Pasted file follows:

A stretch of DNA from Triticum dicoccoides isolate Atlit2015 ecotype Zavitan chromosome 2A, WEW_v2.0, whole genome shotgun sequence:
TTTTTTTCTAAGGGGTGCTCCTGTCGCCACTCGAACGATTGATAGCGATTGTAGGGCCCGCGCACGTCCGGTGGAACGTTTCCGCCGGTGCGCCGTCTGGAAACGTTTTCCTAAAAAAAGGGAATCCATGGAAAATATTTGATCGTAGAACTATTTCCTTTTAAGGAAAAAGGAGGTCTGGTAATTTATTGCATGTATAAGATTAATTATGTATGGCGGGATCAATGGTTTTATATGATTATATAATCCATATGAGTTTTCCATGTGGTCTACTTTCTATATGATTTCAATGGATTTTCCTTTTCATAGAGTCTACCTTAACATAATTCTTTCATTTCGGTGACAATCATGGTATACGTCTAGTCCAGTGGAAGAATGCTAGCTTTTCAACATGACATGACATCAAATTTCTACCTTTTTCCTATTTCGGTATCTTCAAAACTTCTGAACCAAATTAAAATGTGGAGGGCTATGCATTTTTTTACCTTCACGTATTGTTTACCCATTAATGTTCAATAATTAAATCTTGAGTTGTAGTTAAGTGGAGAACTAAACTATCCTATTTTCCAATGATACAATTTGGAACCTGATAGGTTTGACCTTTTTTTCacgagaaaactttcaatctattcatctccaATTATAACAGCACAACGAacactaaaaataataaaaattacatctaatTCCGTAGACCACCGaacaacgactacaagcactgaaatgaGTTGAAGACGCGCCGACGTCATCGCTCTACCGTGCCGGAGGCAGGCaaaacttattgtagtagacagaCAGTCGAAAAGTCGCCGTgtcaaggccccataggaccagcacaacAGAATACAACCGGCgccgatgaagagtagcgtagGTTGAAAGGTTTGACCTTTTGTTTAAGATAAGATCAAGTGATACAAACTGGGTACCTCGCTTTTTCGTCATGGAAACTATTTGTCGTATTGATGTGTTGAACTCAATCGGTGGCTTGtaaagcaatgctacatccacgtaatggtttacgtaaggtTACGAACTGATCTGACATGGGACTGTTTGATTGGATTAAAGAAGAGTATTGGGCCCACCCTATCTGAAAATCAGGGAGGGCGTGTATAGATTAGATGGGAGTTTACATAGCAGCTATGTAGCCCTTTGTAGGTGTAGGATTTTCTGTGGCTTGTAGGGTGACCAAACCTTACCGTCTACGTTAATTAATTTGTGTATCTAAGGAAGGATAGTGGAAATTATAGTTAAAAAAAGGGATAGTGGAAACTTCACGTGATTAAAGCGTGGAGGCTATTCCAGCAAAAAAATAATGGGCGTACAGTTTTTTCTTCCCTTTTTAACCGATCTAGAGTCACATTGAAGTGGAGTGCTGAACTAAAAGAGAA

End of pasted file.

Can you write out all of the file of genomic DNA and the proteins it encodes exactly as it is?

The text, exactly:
A stretch of DNA from Triticum dicoccoides isolate Atlit2015 ecotype Zavitan chromosome 2A, WEW_v2.0, whole genome shotgun sequence:
TTTTTTTCTAAGGGGTGCTCCTGTCGCCACTCGAACGATTGATAGCGATTGTAGGGCCCGCGCACGTCCGGTGGAACGTTTCCGCCGGTGCGCCGTCTGGAAACGTTTTCCTAAAAAAAGGGAATCCATGGAAAATATTTGATCGTAGAACTATTTCCTTTTAAGGAAAAAGGAGGTCTGGTAATTTATTGCATGTATAAGATTAATTATGTATGGCGGGATCAATGGTTTTATATGATTATATAATCCATATGAGTTTTCCATGTGGTCTACTTTCTATATGATTTCAATGGATTTTCCTTTTCATAGAGTCTACCTTAACATAATTCTTTCATTTCGGTGACAATCATGGTATACGTCTAGTCCAGTGGAAGAATGCTAGCTTTTCAACATGACATGACATCAAATTTCTACCTTTTTCCTATTTCGGTATCTTCAAAACTTCTGAACCAAATTAAAATGTGGAGGGCTATGCATTTTTTTACCTTCACGTATTGTTTACCCATTAATGTTCAATAATTAAATCTTGAGTTGTAGTTAAGTGGAGAACTAAACTATCCTATTTTCCAATGATACAATTTGGAACCTGATAGGTTTGACCTTTTTTTCacgagaaaactttcaatctattcatctccaATTATAACAGCACAACGAacactaaaaataataaaaattacatctaatTCCGTAGACCACCGaacaacgactacaagcactgaaatgaGTTGAAGACGCGCCGACGTCATCGCTCTACCGTGCCGGAGGCAGGCaaaacttattgtagtagacagaCAGTCGAAAAGTCGCCGTgtcaaggccccataggaccagcacaacAGAATACAACCGGCgccgatgaagagtagcgtagGTTGAAAGGTTTGACCTTTTGTTTAAGATAAGATCAAGTGATACAAACTGGGTACCTCGCTTTTTCGTCATGGAAACTATTTGTCGTATTGATGTGTTGAACTCAATCGGTGGCTTGtaaagcaatgctacatccacgtaatggtttacgtaaggtTACGAACTGATCTGACATGGGACTGTTTGATTGGATTAAAGAAGAGTATTGGGCCCACCCTATCTGAAAATCAGGGAGGGCGTGTATAGATTAGATGGGAGTTTACATAGCAGCTATGTAGCCCTTTGTAGGTGTAGGATTTTCTGTGGCTTGTAGGGTGACCAAACCTTACCGTCTACGTTAATTAATTTGTGTATCTAAGGAAGGATAGTGGAAATTATAGTTAAAAAAAGGGATAGTGGAAACTTCACGTGATTAAAGCGTGGAGGCTATTCCAGCAAAAAAATAATGGGCGTACAGTTTTTTCTTCCCTTTTTAACCGATCTAGAGTCACATTGAAGTGGAGTGCTGAACTAAAAGAGAA